3
$\begingroup$

This question very similar to this one.

I have this problem I'm working on. I think I have it figured out but I just want to make sure I am not misunderstanding how rank works.

The question goes like this,

Consider an nXn matrix where the elements go from 1 to $ n^2 $ as you read across and then down. For instance a 3X3 matrix where n = 3 looks like this:

$ \left( \begin{array}_ 1 & 2 & 3 \\ 4 & 5 & 6 \\ 7 & 8 & 9 \end{array} \right)$

What is the rank of the nXn matrix, as a function of n, for n>=2?

Drawing out the matrices for n=2 to n=5 I can spot a pretty obvious pattern in the matrix construction and the whole thing can be written in terms of n:

$ \left( \begin{array}_ 1 & 2 & 3 & ... & n \\ n+1 & n+2 & n+3 & ... & 2n \\ 2n+1 & 2n+2 & 2n+3 & ... & 3n \\ 3n+1 & 3n+2 & 3n+3 & ... & 4n \\ ... &... &... & ... & ... \\ n^2-n+1 & n^2-n+2 & n^2-n+3 & ... & n^2 \end{array} \right)$

From this I can spot that as soon as you get past the 3rd row, you can sum the prior rows to cancel out that row.

For instance take row 4 from above for the first column. If I take $ row 3 + row 2 - row 1 $ I get this value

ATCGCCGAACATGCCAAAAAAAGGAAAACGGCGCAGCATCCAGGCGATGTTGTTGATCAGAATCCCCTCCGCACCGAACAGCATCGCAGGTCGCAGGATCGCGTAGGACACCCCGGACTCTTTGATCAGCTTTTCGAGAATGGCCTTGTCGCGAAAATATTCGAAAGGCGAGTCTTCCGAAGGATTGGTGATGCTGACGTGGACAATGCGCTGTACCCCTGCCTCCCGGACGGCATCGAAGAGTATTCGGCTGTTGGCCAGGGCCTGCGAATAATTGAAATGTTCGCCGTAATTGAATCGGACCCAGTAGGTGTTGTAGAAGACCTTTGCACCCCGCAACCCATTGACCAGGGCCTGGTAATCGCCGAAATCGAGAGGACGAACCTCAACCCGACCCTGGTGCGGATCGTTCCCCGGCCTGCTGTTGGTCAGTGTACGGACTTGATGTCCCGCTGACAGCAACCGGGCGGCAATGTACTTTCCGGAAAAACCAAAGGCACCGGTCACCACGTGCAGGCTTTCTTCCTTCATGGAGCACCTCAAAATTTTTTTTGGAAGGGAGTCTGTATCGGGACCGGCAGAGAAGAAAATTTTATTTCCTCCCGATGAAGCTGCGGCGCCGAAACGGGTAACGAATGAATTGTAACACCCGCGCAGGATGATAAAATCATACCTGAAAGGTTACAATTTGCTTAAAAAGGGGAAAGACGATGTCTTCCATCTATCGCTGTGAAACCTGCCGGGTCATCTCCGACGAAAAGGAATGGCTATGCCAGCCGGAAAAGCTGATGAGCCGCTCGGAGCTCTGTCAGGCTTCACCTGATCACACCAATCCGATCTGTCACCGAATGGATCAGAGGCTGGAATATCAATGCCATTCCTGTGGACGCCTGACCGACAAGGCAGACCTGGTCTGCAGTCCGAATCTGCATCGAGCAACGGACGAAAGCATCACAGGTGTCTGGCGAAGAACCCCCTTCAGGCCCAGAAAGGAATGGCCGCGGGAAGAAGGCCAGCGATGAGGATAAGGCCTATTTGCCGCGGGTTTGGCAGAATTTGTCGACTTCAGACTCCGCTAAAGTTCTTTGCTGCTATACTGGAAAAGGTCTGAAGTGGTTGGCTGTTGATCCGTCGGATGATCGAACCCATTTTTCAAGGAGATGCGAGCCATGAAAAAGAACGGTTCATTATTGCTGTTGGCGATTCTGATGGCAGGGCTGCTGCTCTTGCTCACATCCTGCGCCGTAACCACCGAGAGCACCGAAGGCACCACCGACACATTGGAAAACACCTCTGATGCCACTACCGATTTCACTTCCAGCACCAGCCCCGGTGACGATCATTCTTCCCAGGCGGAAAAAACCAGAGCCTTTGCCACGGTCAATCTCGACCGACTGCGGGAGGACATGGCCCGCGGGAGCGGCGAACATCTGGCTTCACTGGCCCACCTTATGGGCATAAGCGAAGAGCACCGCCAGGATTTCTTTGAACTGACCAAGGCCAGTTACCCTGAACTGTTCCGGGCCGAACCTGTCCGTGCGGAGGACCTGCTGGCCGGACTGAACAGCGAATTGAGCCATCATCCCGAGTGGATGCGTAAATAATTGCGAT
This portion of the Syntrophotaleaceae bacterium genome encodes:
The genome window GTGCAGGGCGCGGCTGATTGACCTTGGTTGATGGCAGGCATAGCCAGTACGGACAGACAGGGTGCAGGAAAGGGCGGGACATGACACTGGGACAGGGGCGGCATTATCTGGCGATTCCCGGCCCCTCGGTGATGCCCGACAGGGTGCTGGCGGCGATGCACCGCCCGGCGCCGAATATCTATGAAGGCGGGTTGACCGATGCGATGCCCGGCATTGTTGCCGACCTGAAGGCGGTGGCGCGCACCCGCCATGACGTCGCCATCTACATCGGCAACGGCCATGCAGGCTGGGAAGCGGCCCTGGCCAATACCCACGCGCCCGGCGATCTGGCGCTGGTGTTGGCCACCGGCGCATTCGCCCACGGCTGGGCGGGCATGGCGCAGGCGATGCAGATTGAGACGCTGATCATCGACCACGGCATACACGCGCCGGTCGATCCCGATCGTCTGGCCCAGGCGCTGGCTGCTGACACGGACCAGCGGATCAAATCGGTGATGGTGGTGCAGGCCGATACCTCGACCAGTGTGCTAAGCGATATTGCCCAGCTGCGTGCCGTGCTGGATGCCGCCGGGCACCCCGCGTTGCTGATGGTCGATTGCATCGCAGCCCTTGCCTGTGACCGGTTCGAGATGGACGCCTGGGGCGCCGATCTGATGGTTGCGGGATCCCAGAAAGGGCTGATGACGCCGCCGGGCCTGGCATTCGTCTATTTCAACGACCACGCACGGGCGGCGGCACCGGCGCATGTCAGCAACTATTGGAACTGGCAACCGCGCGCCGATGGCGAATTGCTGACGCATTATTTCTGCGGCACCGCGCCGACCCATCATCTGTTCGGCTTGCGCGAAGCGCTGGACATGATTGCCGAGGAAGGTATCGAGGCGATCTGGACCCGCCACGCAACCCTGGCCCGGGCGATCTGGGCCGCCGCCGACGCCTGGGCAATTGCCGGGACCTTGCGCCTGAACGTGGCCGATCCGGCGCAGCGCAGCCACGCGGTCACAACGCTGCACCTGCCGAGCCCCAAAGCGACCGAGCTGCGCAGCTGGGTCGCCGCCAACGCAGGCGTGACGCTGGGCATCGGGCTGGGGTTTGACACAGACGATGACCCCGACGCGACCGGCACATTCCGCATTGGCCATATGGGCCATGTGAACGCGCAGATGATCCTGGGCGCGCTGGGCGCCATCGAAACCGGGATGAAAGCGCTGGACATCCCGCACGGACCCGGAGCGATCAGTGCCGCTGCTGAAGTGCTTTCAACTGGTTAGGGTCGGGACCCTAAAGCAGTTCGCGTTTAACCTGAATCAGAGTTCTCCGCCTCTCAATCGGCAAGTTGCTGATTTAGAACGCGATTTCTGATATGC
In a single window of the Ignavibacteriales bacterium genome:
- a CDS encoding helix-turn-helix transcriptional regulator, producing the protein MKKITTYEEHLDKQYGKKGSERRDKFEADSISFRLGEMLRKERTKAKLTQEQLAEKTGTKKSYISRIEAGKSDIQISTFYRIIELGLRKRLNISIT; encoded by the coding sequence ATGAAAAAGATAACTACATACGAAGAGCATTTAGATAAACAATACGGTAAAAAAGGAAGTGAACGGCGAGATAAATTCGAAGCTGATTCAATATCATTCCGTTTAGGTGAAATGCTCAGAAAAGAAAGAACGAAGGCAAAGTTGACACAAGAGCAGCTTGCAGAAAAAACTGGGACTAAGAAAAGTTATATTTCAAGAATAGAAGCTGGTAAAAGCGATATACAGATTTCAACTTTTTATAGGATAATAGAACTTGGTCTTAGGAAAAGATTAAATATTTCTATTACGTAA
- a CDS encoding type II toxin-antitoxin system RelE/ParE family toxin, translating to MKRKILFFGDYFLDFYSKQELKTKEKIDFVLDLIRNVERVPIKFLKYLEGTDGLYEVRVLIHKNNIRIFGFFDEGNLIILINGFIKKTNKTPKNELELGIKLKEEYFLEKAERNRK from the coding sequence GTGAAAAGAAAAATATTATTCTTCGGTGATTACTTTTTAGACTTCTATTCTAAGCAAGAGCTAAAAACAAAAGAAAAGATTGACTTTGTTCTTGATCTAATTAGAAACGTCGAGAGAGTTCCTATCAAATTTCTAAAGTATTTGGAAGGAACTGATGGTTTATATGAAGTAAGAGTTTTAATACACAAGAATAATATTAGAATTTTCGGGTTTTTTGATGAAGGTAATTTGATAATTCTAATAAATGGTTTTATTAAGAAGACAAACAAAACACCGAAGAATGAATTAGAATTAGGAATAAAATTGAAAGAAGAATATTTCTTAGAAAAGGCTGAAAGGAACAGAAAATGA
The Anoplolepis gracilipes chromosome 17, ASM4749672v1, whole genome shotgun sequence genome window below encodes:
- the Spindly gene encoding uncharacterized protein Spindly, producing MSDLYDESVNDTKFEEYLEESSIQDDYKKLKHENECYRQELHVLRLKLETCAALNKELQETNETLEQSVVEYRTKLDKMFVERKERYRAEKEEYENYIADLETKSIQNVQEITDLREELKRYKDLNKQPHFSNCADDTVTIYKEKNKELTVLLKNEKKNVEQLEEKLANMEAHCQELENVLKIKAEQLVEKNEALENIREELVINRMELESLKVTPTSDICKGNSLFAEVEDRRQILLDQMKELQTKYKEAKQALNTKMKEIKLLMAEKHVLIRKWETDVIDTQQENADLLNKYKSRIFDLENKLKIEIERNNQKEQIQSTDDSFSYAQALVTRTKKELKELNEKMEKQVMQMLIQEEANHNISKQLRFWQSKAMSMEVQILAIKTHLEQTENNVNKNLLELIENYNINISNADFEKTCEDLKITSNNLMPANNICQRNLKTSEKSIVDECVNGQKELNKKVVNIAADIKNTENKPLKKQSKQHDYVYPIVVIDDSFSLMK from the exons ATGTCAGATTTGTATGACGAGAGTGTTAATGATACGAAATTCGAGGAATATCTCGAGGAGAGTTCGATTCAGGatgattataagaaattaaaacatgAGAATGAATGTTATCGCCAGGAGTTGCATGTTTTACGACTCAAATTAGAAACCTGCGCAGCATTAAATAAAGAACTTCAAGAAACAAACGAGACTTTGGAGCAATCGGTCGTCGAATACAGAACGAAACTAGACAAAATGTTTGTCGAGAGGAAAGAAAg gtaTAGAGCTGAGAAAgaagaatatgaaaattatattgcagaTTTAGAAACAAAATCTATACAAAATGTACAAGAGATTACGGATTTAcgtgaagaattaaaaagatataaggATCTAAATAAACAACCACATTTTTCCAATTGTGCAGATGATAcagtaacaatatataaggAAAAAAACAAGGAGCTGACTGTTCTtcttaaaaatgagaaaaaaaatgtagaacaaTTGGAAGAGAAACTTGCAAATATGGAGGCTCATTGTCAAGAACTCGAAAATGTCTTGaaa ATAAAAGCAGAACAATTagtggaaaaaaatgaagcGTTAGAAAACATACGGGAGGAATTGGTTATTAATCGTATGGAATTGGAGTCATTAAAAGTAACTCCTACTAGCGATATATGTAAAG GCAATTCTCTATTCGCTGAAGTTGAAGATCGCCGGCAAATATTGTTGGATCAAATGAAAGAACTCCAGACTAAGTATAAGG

$ (2n+1) + (n+1) - (1) = 3n+1 $

Which is the next rows value in row 4.

And that can be carried out on the rest of the columns to produce the same result.

So for any arbitrary row k beyond row 3, I can make that row all zeros by doing a row reduction of:

Rk -> Rk - Rk-1 - Rk-2 + Rk-3

Thus the maximum rank this matrix can have is 3 correct?

Is this a reasonable way to solve this problem or there a more direct approach I should be taking?

$\endgroup$
5
$\begingroup$

Subtracting the first row from the others we obtain $n-1$ rows multiple of $(n,n,\ldots,n)$ therefore $\operatorname{rank}(A)=2$ for any $n\ge 2$.

$\endgroup$
1
$\begingroup$

Your approach is fine for this problem but sometimes it is very hard to see the pattern between rows or columns.

So a general way of finding the rank of the matrix is by reducing it to it's Row Echelon Form (note that row-reduced echelon form is not necessary). You just have to make all the elements zero below the pivot elements. So you have:

$$ \left[ \begin{array}_ 1 & 2 & 3 \\ 4 & 5 & 6 \\ 7 & 8 & 9 \end{array} \right]\xrightarrow[R_3=R_3-7R_1]{R_2=R_2-4R_1} \left[ \begin{array}_ 1 &\ \ \ 2 &\ \ \ 3 \\ 0 &-3 &-6 \\ 0 &-6 &-12 \end{array} \right] \xrightarrow[]{R_3=R_3-2R_2} \left[ \begin{array}_ 1 &\ \ \ 2 &\ \ \ 3 \\ 0 &-3 &-6 \\ 0 &\ \ \ 0 &\ \ \ 0 \end{array} \right]$$

After reducing it you just have to count the number of non-zero rows and that's your rank. Here as you can see it's $2$. This can help you find the rank of any matrix.

$\endgroup$

Your Answer

By clicking “Post Your Answer”, you agree to our terms of service, privacy policy and cookie policy

Not the answer you're looking for? Browse other questions tagged or ask your own question.